1768 ENGLISH POETRY 1579-1830: SPENSER AND THE TRADITION

Alexander Ross

James Beattie (as Oliver Oldstile), "To Mr. Alexander Ross at Lochlee" Weekly Magazine or Edinburgh Amusement 1 (1 September 1768) 275-76).



O Ross, thou wale of hearty cocks,
Sae crouse and canty wi' thy jokes!
Thy hamely auldwarld muse provokes
Me, for a while,
To ape our guid plain countra' folks
In verse and stile.

Sure never carle was haff sae gabby,
E're since the winsome days of Habby.
O mayst thou ne'er gang clung or shabby,
Nor miss thy snaker!
Or I'll ca' fortune, nasty drabby,
And say, pox take her.

O may the roupe ne'er roust thy weason!
May thrist thy thrapple never gizzen!
But bottled ale, in mony a dozen,
Aye lade thy gantry!
And south o' vivres, a' in season,
Plenish thy pantry!

Lang may thy stevin fill wi' glee
The glens and mountains of Lochlee,
Which were right gowsty but for thee,
Whase sangs enamour
Ilk-lass, and teach wi' melody
The rocks to yamour.

Ye shak your head; bat, o' my fegs,
Ye've set auld SCOTA on her legs,
Lang had she lyen wi' beffs and flegs
Bumbaz'd and dizzie,
Her fiddle wanted strings and pegs,
Waes me! poor hizzie!

Since Allan's death naebody car'd
For anes to speer how Scota far'd;
Nor plack nor thristled turner war'd,
To quench her drouth;
For, frae the cottar to the laird,
We a' rin South.

The Southland chiels indeed hae mettle,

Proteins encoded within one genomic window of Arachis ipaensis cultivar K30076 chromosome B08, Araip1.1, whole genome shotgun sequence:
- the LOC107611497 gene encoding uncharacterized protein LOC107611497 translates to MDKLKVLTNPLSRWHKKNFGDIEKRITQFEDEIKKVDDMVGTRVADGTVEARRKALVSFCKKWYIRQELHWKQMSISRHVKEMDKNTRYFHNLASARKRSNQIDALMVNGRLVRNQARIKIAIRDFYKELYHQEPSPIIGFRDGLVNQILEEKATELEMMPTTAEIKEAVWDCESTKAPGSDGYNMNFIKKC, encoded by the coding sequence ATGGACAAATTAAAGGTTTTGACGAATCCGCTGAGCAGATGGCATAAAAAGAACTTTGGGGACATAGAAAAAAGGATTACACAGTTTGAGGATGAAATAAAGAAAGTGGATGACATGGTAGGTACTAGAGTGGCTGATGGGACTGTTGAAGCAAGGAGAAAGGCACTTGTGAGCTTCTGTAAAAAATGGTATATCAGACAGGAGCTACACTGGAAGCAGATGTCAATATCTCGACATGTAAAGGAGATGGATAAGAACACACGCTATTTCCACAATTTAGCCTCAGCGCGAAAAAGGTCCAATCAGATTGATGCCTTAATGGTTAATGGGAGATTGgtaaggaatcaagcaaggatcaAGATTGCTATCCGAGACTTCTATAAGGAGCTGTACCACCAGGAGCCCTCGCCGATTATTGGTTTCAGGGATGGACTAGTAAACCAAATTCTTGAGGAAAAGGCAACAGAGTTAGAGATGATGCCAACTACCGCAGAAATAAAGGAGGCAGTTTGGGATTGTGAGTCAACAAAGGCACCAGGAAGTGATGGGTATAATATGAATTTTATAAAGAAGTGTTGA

And brawly at a sang can ettle;
Yet we right couthily might settle
O' this side Forth.
The devil pay them wi' a pettle,
That slight the North.

Our countra' leed is far frae barren,
It's even right pithy and aulfarren.
Oursells are neiper-like, I warran,
For sense and sinergh,
In kittle times, when faes are yarring,
We're no thought ergh.

O bonny are our greensward hows,
Where through the birks the burny rows,
And the bee hums, and the ox lows,
And fast winds rusle,
And shepherd-lads on sunny knows,
Blaw the blythe fusle!

It's true, we Norlans manna fa'
To eat sae nice, or gang sae bra',
As they that come from far awa';
Yet sma's our skaith:
We've peace (and that's well worth it a')
And meat and claith.

Our fine newfangle sparks, I grant ye,
Gie poor auld Scotland mony a taunty;
They're grown sae ugertfu' and vaunty,
And capernoited,
They guide her like a canker'd aunty,
That's deaf and doited.

Sae comes of Ignorance, I trow,
It's this that crooks their ill-fa'r'd mon'
Wi' jokes sae course, they gar fouk spue
For downright skonner;
For Scotland wants na sons enew
To do her honour.

I here might gie a skreed o' names,
Dawties of Heliconian dames!
The foremost place GAWIN DOUGLAS claims,
That canty priest.
And wha can match the fifth King JAMES
For sang or jest?

MONTGOMERY grave, and RAMSAY gay,
DUNBAR, SCOT, HAWTHORNDEN, and mae
Than I can tell; for o' my fae;
I maun brak aff;
'Twould take a live-long simmer-day
To name the haff.

The fancy chiels — I think they ca' them
Criticks, the muckle sorrow claw them,
(For mense nor manners ne'er could awe them
Frae their presumption),
They need na try thy jokes to fathom,
They want ruingumption.

But ilka Mearns and Angus bairn
Thy tales and sangs by heart shall learn;
And chiel shall come frae yont the Cairn-
-amounth, right vonsty,
If Ross will be so kind as share in
Their pint at Dronsty.